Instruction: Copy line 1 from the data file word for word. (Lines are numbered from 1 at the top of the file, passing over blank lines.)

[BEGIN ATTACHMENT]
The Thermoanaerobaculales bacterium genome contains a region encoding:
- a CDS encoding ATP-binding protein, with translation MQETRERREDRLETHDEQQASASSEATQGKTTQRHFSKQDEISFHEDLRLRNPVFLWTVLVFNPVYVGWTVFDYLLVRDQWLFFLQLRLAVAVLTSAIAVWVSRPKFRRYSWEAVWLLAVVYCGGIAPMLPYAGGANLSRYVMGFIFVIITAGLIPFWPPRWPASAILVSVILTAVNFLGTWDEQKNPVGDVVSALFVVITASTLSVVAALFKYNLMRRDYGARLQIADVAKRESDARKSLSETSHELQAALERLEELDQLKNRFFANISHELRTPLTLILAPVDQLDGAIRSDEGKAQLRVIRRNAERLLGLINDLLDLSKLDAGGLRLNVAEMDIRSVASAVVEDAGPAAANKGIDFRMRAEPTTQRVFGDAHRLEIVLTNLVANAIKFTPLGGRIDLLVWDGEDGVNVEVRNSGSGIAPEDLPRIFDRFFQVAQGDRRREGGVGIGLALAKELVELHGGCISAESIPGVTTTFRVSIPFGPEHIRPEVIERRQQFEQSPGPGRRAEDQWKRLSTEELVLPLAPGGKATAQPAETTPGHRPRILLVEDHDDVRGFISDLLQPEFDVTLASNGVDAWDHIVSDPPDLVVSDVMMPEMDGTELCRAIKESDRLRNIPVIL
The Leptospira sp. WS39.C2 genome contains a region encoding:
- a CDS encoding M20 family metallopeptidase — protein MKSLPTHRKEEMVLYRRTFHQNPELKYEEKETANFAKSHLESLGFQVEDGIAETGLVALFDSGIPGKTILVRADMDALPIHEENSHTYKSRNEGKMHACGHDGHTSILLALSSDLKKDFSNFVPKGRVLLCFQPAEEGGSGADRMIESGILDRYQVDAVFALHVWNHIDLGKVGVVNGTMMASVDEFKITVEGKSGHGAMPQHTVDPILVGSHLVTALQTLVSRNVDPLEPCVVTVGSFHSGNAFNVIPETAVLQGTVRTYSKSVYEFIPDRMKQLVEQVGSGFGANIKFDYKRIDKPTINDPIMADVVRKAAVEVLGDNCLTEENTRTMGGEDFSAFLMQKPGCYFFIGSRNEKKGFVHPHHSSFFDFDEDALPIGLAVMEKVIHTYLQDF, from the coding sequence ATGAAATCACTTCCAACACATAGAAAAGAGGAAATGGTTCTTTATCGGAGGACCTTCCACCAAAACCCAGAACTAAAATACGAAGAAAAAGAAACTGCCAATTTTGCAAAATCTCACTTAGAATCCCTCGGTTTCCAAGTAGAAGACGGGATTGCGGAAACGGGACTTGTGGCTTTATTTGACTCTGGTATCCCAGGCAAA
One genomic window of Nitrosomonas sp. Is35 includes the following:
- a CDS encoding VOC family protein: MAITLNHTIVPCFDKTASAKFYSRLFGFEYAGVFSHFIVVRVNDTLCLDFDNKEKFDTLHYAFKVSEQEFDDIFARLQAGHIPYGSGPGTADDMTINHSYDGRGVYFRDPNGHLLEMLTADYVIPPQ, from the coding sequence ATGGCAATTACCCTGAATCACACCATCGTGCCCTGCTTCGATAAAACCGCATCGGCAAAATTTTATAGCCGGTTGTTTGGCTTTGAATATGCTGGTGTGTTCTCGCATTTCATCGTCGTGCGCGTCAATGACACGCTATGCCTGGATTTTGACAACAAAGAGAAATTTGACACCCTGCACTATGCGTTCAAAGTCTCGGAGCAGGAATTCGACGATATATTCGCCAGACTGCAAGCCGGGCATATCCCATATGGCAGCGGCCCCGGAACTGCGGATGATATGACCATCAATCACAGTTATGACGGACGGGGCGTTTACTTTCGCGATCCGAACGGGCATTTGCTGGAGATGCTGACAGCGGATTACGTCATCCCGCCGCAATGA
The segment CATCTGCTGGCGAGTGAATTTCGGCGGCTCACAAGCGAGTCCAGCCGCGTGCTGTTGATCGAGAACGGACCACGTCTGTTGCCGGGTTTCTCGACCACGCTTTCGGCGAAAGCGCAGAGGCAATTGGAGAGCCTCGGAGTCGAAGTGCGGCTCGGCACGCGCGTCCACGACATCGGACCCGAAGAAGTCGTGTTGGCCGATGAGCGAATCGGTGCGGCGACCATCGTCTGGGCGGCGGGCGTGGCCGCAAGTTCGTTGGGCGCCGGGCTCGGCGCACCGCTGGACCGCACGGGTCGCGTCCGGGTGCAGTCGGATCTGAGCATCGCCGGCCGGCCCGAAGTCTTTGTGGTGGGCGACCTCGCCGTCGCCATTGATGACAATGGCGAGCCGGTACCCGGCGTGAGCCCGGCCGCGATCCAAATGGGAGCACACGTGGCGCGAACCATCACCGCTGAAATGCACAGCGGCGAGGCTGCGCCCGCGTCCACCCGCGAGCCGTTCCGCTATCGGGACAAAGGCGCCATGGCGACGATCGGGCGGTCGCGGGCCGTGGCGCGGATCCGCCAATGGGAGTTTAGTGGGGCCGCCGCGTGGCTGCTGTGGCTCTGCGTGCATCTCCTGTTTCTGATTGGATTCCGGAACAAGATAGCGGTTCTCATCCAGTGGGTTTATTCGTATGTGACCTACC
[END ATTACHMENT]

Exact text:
The Thermoanaerobaculales bacterium genome contains a region encoding: